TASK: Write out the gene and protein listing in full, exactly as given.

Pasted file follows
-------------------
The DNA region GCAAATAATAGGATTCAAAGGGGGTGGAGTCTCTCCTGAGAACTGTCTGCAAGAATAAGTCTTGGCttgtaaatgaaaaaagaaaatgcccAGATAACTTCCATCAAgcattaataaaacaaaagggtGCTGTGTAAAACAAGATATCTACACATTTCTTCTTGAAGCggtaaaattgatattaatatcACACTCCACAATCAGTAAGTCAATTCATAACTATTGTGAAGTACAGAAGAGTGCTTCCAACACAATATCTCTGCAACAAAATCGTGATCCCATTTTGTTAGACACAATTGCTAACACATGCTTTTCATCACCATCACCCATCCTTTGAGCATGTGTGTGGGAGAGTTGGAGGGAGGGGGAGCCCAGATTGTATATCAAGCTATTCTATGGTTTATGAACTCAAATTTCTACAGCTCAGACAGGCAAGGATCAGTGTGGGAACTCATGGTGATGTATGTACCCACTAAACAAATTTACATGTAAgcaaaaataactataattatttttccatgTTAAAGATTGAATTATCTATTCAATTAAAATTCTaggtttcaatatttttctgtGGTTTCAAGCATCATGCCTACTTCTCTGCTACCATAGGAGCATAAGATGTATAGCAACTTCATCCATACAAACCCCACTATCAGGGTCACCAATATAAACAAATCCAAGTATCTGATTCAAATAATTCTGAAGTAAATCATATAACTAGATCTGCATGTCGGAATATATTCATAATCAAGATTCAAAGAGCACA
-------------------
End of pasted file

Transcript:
The DNA region GCAAATAATAGGATTCAAAGGGGGTGGAGTCTCTCCTGAGAACTGTCTGCAAGAATAAGTCTTGGCttgtaaatgaaaaaagaaaatgcccAGATAACTTCCATCAAgcattaataaaacaaaagggtGCTGTGTAAAACAAGATATCTACACATTTCTTCTTGAAGCggtaaaattgatattaatatcACACTCCACAATCAGTAAGTCAATTCATAACTATTGTGAAGTACAGAAGAGTGCTTCCAACACAATATCTCTGCAACAAAATCGTGATCCCATTTTGTTAGACACAATTGCTAACACATGCTTTTCATCACCATCACCCATCCTTTGAGCATGTGTGTGGGAGAGTTGGAGGGAGGGGGAGCCCAGATTGTATATCAAGCTATTCTATGGTTTATGAACTCAAATTTCTACAGCTCAGACAGGCAAGGATCAGTGTGGGAACTCATGGTGATGTATGTACCCACTAAACAAATTTACATGTAAgcaaaaataactataattatttttccatgTTAAAGATTGAATTATCTATTCAATTAAAATTCTaggtttcaatatttttctgtGGTTTCAAGCATCATGCCTACTTCTCTGCTACCATAGGAGCATAAGATGTATAGCAACTTCATCCATACAAACCCCACTATCAGGGTCACCAATATAAACAAATCCAAGTATCTGATTCAAATAATTCTGAAGTAAATCATATAACTAGATCTGCATGTCGGAATATATTCATAATCAAGATTCAAAGAGCACA